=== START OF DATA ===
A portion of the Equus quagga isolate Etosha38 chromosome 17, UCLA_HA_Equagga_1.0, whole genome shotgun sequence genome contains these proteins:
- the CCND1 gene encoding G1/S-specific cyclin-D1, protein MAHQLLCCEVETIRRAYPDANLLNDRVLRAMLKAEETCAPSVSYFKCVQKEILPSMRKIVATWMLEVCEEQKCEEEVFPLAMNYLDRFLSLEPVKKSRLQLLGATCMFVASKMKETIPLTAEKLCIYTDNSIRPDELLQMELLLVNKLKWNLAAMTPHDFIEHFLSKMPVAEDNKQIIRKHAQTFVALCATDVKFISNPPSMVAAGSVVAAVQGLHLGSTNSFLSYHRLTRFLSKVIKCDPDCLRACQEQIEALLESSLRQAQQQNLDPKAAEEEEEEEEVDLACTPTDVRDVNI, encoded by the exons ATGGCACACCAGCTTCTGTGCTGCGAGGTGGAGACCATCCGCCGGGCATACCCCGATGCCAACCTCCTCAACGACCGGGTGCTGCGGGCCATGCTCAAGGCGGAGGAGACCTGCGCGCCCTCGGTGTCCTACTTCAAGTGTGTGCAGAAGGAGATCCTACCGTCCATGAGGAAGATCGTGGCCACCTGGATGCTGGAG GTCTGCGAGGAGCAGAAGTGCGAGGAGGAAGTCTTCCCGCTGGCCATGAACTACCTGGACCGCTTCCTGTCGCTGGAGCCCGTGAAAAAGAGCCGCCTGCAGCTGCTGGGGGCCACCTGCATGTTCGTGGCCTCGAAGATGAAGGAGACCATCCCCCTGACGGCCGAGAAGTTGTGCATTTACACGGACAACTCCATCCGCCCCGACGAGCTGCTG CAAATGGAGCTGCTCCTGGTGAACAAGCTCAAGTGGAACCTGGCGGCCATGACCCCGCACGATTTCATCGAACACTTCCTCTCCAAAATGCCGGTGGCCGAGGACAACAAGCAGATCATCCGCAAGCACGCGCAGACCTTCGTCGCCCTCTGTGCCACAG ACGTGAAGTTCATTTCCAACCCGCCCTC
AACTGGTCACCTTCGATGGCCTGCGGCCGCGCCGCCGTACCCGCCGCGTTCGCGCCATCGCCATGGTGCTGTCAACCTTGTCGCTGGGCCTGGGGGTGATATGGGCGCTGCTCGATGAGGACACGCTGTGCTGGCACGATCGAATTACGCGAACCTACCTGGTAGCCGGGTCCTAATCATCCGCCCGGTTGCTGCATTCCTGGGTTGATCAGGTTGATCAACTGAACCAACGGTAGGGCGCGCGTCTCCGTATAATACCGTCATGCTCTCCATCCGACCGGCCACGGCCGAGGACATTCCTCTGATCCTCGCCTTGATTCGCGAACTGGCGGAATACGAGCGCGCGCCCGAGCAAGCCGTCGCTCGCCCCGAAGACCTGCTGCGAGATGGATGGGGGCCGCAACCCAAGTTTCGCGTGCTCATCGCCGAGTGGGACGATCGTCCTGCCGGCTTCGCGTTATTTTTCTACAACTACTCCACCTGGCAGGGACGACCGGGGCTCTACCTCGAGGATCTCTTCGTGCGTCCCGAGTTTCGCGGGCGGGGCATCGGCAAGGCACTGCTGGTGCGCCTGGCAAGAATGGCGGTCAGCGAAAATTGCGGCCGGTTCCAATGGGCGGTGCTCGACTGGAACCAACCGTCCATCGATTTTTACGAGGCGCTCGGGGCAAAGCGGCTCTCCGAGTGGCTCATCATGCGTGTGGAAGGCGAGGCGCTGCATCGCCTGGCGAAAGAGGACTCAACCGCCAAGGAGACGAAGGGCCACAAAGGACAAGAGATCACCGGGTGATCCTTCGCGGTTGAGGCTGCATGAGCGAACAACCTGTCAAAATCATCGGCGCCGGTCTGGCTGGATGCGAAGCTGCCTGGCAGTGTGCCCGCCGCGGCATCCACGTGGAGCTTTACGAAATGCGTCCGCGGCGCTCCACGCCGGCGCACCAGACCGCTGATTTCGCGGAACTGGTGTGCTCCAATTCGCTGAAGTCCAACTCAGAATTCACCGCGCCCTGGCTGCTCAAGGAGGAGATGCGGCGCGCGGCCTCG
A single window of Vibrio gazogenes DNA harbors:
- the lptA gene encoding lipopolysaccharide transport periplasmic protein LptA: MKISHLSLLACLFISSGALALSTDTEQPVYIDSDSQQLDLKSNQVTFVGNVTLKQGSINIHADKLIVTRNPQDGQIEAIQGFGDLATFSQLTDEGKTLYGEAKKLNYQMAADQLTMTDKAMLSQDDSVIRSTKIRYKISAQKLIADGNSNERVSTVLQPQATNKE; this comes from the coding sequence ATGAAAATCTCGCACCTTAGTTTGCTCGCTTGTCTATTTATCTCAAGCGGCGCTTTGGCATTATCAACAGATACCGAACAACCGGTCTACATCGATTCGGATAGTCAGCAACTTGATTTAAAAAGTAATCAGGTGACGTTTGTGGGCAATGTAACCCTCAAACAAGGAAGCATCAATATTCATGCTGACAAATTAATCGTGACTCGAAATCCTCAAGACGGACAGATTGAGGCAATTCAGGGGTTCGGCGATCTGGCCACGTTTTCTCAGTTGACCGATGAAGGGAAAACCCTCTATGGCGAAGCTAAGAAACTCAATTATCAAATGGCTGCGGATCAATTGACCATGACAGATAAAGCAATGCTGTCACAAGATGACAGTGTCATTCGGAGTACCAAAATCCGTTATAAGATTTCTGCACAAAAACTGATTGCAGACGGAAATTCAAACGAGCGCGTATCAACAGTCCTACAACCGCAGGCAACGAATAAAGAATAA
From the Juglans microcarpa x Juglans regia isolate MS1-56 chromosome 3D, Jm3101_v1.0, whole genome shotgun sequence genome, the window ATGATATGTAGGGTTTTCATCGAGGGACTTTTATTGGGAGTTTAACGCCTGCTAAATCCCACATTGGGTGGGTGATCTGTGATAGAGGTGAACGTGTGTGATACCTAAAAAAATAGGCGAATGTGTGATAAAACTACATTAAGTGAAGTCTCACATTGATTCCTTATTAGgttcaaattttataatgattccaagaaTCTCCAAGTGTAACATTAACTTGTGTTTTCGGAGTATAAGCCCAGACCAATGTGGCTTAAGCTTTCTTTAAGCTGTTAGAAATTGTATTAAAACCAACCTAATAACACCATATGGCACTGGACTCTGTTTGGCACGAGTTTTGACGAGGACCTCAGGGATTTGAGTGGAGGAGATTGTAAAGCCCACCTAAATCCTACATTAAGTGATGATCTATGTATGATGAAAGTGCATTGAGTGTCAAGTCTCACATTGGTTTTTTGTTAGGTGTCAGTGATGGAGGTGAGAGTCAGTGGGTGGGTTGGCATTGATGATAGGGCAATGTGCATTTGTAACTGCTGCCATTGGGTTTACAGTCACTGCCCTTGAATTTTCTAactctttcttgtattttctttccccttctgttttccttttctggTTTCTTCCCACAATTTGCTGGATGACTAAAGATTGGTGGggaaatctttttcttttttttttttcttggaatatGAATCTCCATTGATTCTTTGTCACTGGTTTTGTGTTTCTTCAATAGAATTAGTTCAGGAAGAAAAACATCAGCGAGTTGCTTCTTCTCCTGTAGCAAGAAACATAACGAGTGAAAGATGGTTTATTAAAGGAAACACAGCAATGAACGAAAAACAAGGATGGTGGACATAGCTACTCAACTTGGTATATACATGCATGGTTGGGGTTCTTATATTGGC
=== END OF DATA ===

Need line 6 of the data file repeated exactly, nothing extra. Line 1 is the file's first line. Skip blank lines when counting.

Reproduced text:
From the Juglans microcarpa x Juglans regia isolate MS1-56 chromosome 3D, Jm3101_v1.0, whole genome shotgun sequence genome, the window ATGATATGTAGGGTTTTCATCGAGGGACTTTTATTGGGAGTTTAACGCCTGCTAAATCCCACATTGGGTGGGTGATCTGTGATAGAGGTGAACGTGTGTGATACCTAAAAAAATAGGCGAATGTGTGATAAAACTACATTAAGTGAAGTCTCACATTGATTCCTTATTAGgttcaaattttataatgattccaagaaTCTCCAAGTGTAACATTAACTTGTGTTTTCGGAGTATAAGCCCAGACCAATGTGGCTTAAGCTTTCTTTAAGCTGTTAGAAATTGTATTAAAACCAACCTAATAACACCATATGGCACTGGACTCTGTTTGGCACGAGTTTTGACGAGGACCTCAGGGATTTGAGTGGAGGAGATTGTAAAGCCCACCTAAATCCTACATTAAGTGATGATCTATGTATGATGAAAGTGCATTGAGTGTCAAGTCTCACATTGGTTTTTTGTTAGGTGTCAGTGATGGAGGTGAGAGTCAGTGGGTGGGTTGGCATTGATGATAGGGCAATGTGCATTTGTAACTGCTGCCATTGGGTTTACAGTCACTGCCCTTGAATTTTCTAactctttcttgtattttctttccccttctgttttccttttctggTTTCTTCCCACAATTTGCTGGATGACTAAAGATTGGTGGggaaatctttttcttttttttttttcttggaatatGAATCTCCATTGATTCTTTGTCACTGGTTTTGTGTTTCTTCAATAGAATTAGTTCAGGAAGAAAAACATCAGCGAGTTGCTTCTTCTCCTGTAGCAAGAAACATAACGAGTGAAAGATGGTTTATTAAAGGAAACACAGCAATGAACGAAAAACAAGGATGGTGGACATAGCTACTCAACTTGGTATATACATGCATGGTTGGGGTTCTTATATTGGC